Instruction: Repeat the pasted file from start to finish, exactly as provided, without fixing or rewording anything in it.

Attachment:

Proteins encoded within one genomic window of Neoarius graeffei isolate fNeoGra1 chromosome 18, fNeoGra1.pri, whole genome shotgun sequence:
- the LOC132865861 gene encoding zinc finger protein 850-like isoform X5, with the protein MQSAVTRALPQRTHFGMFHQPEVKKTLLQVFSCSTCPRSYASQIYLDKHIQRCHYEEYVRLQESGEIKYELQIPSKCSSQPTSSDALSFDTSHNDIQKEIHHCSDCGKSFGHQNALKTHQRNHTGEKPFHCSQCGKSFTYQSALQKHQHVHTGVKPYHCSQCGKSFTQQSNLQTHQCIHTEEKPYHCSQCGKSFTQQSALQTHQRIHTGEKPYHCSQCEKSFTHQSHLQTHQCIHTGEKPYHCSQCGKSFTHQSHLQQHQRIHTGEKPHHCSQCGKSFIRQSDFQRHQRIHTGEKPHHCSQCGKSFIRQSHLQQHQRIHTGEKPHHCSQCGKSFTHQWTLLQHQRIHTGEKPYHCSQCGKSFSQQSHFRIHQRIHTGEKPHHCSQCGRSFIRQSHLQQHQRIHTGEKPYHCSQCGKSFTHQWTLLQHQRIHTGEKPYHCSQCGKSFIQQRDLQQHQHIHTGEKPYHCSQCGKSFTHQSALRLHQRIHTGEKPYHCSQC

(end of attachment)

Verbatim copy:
Proteins encoded within one genomic window of Neoarius graeffei isolate fNeoGra1 chromosome 18, fNeoGra1.pri, whole genome shotgun sequence:
- the LOC132865861 gene encoding zinc finger protein 850-like isoform X5, with the protein MQSAVTRALPQRTHFGMFHQPEVKKTLLQVFSCSTCPRSYASQIYLDKHIQRCHYEEYVRLQESGEIKYELQIPSKCSSQPTSSDALSFDTSHNDIQKEIHHCSDCGKSFGHQNALKTHQRNHTGEKPFHCSQCGKSFTYQSALQKHQHVHTGVKPYHCSQCGKSFTQQSNLQTHQCIHTEEKPYHCSQCGKSFTQQSALQTHQRIHTGEKPYHCSQCEKSFTHQSHLQTHQCIHTGEKPYHCSQCGKSFTHQSHLQQHQRIHTGEKPHHCSQCGKSFIRQSDFQRHQRIHTGEKPHHCSQCGKSFIRQSHLQQHQRIHTGEKPHHCSQCGKSFTHQWTLLQHQRIHTGEKPYHCSQCGKSFSQQSHFRIHQRIHTGEKPHHCSQCGRSFIRQSHLQQHQRIHTGEKPYHCSQCGKSFTHQWTLLQHQRIHTGEKPYHCSQCGKSFIQQRDLQQHQHIHTGEKPYHCSQCGKSFTHQSALRLHQRIHTGEKPYHCSQC